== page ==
It may be smelly, brown and in the way, but it’s one of our best marine assets.
During Adelaide’s cooler months, you may spot seagrass wrack along our shores – ‘wrack’ being the term used to generally describe the organic matter that washes up on beaches.
You might think it interferes with your beach walk, but learning a bit more about seagrass might change your mind.
First up, don’t be tricked. Seagrass is totally different from seaweed.
Seagrass is a flowering plant that grows in shallow, sandy coastlines in sheltered coastal waters. Seaweed is a large algae that grows in the sea or on rocks below the high-water mark.
Seagrasses are known as ecosystem engineers because they provide many ecological functions for the environment. Seagrasses feed and home a long list of marine life as well as clean water, take carbon dioxide out of the atmosphere and generate oxygen.
Wracking is vital for the coast
Seagrass plants generally shed their leaves annually in the autumn and winter months. Due to weather and high tide, particularly during winter, seagrass wrack accumulates along many of Adelaide’s beaches.
The seagrass wrack plays an important role in sustaining the beach and marine environment. This includes nutrient recycling, providing food and habitat for marine life and protecting the coast from storms.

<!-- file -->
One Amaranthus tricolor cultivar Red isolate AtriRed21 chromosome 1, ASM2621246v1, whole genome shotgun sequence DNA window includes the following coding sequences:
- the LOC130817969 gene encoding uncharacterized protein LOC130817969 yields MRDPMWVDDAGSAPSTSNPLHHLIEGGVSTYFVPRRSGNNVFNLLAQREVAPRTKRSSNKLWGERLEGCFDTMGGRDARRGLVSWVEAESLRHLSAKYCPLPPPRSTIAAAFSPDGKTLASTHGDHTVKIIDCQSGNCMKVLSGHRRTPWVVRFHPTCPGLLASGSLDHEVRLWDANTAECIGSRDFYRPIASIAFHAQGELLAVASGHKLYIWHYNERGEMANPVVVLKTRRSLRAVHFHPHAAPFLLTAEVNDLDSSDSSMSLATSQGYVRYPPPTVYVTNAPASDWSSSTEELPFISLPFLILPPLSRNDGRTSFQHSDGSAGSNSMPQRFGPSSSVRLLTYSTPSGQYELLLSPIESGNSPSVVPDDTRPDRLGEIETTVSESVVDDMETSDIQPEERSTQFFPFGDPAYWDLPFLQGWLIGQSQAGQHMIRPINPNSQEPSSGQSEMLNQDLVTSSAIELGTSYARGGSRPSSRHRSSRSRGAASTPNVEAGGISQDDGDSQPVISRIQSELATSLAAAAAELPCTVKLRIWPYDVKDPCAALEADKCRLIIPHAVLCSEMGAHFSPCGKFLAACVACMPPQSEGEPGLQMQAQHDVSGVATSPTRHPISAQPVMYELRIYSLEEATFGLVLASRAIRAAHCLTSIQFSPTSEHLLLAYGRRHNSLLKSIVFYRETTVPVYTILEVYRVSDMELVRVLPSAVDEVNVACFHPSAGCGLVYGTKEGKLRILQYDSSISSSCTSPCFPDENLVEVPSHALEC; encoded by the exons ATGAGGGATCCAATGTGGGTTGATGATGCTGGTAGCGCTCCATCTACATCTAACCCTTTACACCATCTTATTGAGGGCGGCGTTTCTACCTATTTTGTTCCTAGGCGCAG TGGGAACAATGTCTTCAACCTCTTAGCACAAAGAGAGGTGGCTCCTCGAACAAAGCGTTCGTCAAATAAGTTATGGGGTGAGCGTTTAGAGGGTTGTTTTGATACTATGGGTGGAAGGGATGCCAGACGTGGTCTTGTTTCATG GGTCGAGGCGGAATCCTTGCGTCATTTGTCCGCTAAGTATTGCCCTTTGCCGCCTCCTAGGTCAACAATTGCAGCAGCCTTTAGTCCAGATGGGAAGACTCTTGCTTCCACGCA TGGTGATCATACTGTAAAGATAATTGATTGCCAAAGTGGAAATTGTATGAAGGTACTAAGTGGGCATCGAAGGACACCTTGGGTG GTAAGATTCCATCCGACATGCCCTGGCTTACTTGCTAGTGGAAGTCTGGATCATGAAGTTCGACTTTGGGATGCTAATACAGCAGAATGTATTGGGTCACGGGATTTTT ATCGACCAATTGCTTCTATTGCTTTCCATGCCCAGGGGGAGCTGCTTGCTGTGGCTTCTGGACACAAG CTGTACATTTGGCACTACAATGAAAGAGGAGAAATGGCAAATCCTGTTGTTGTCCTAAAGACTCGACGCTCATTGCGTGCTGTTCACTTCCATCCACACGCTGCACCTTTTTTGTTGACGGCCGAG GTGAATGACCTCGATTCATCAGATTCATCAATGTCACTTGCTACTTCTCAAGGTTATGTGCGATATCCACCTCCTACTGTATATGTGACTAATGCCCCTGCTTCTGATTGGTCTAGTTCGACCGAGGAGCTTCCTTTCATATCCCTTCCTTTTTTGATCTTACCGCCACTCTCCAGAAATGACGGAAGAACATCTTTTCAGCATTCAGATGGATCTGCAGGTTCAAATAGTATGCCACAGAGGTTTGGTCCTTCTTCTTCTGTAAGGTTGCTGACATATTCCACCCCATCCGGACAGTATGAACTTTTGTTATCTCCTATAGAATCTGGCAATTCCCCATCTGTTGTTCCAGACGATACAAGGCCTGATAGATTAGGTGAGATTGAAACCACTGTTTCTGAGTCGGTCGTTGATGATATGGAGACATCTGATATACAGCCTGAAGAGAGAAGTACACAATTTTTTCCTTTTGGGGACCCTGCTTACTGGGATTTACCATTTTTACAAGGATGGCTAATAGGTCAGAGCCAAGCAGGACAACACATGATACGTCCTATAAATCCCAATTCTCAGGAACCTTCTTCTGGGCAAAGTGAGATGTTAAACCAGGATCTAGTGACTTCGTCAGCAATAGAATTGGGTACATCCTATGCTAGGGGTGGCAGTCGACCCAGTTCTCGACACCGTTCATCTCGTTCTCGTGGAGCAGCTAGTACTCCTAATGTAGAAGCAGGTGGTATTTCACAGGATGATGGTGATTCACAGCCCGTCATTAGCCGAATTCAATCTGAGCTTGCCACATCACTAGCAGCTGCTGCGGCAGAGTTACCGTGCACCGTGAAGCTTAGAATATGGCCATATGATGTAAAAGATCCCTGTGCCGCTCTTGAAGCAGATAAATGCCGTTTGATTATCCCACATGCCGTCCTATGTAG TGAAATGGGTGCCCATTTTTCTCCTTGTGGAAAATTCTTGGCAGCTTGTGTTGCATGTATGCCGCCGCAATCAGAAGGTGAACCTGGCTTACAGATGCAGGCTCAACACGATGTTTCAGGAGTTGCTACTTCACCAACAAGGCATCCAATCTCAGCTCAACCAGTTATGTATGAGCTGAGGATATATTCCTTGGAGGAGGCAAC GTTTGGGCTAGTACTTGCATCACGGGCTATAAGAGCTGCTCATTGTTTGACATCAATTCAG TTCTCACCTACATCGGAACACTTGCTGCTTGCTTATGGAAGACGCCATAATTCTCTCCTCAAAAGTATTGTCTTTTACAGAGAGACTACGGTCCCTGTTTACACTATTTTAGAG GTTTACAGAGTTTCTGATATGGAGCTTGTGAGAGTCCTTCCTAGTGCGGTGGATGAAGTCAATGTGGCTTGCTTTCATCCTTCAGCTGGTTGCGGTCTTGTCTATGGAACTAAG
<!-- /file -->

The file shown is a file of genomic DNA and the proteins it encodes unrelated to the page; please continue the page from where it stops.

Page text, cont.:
Mr Fonzi gallivanting through the seagrass wrack at Glenelg Beach.
Spot seagrass wrack on our coasts
Seagrass wrack abundance is largely based upon wave and tide action - making it highly seasonally variable.
Most commonly though, south-westerly winds push the seagrass wrack onto our northern beaches such as Semaphore and Largs Bay. At times, strong winds and high tides have caused seagrass wrack to accumulate on a number of other metropolitan beaches including Glenelg, Brighton and Seacliff.
Washing out the wrack
It is difficult to predict how long the seagrass wrack will remain on Adelaide’s beaches.
Typically, by the start of summer each year the winter seagrass wrack will have been washed back into the ocean naturally, or will have gradually biodegraded and been absorbed into the beach system.
So venture out this winter and test out your new knowledge and appreciation of a natural marine asset. Take your furry friend and explore!
Main image: seagrass at Largs Bay, courtesy of Bill Doyle
This story was originally published in July 2016
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